From Capitalism to Condos: What We’re Afraid of This Halloween

Who said the only thing to fear is fear itself?

Monday is Halloween, and while much of the world will be busy getting spooked by zombies and ghouls, we at Seattle Weekly have some frights a little closer to home.

FDR be damned, here are some issues that for us define fear itself:

We fear that despite the best intentions, infighting among people and groups who care about climate change will be the death knell to any efforts to effectively combat it. We also fear that even if these groups got along and did everything in their power to launch the most effective climate-policy campaign this planet has ever known, the shortsighted economic forces that got us into this mess to begin with would prevent any real change.

We fear that our vote really doesn’t count and never will because of a two-party system that has our whole country stuck in an ineffectual, centrist gridlock that never even remotely chips away at the clear and present issues facing our society—among them a military gone wild, a health-care system still broken for all but the wealthy, and the aforementioned climate apocalypse. As such, we fear that when “a demagogue, a xenophobe, a sexist, a know-nothing, and a liar” runs for office, peddling racism and hatred, defending rape as “locker-room talk,” and spewing complete and utter nonsense, pundits will always still call it a “debate.”

We fear many men this weekend will dress up as “bad hombres,” and that in doing so will commit egregious cultural appropriation.

We fear that there is no viable solution to homelessness in Seattle—that the most humanitarian measures will in fact only attract a greater homeless population in search of the collective kindness and support unique to our city, and that even as we successfully house our current homeless population, another will replace it as other cities adopt more draconian measures for addressing the crisis and drive out their own unhoused, turning us into a kind of refugee camp for capitalism’s losers. We do not believe that this is a reason to not do the right thing; we should be always guided by a moral sense when determining the way our city will treat its most vulnerable citizens. And we actually do not object to becoming a kind of rehabilitation center for those among us with the least. Our true fear is that this influx of more homeless over a longer period will result in Seattle’s turning its back on this population in need—that we will become as cruel as other cities in a never-ending race to the bottom of civility and empathy.

We fear that underground creative culture is bound for extinction in Seattle, and that we are beyond the point of no return. Numerous artists quietly move away every month to locales that are either more affordable or provide greater opportunity for commercial work. We fear that without these quality artists to fill our venues, and with rental prices as high as they are, that the small businesses built around this culture will close and we will be left only with large legacy venues hosting touring artists and shows, playing to audiences who are less adventurous and open to work that might challenge them. We fear that where small galleries, theaters, and clubs once stood, there will be only brewpubs and restaurants.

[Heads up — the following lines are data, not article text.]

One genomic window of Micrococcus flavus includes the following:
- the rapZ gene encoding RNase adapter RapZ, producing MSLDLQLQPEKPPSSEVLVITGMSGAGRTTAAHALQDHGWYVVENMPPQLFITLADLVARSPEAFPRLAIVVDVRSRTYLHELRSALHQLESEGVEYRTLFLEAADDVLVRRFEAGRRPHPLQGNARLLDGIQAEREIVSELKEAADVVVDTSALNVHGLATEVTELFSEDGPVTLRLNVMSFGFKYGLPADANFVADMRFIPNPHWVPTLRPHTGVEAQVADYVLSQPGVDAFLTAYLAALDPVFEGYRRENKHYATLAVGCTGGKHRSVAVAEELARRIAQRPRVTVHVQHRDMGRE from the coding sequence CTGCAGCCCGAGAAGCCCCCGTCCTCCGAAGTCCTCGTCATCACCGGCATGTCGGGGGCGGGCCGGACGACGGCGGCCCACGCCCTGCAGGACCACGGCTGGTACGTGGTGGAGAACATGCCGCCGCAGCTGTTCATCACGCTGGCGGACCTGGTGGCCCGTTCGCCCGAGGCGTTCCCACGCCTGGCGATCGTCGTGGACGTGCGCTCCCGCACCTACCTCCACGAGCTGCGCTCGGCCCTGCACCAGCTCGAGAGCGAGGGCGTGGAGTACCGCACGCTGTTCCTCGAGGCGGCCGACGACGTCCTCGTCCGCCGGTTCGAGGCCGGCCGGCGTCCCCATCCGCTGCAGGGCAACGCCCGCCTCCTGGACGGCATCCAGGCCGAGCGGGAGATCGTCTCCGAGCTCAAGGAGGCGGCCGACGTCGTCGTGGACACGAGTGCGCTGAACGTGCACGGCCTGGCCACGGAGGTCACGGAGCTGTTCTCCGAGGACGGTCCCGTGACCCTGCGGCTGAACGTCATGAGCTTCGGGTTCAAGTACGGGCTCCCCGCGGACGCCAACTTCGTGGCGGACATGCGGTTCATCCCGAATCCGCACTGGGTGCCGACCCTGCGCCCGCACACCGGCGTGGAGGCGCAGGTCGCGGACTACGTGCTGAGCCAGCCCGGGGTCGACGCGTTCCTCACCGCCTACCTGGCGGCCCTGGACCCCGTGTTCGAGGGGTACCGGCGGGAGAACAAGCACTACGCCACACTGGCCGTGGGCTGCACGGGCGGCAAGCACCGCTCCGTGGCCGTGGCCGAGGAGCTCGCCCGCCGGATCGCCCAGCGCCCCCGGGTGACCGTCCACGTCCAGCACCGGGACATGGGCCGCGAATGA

We fear that, out of deference to developers and capitalism, we will allow the fabric of Seattle to get bulldozed for an endless stream of new apartment buildings without stopping to ask if there’s another way. We fear this fear will get us labeled NIMBYs, even though all we really care about is saving dive bars.

We fear we’ll die flipping our bikes on the streetcar tracks on Jackson, becoming another human sacrifice to a transit system too often guided by political expediency rather than what makes sense. We fear a future in which we tell ourselves that mass transit can be achieved on the cheap simply by expanding systems like RapidRide, when in fact a region-wide rail system is the clear answer.

We fear the megaquake will hit soon, while Washington’s preparedness remains, according to the conclusion of a state report first uncovered by The Seattle Times, “grossly inadequate.”

We don’t fear a Hillary Clinton presidency. We do fear Macklemore will feel compelled to write her a congratulatory song. We fear we will have to listen to this song. We fear this song will be bad.

editorial@seattleweekly.com

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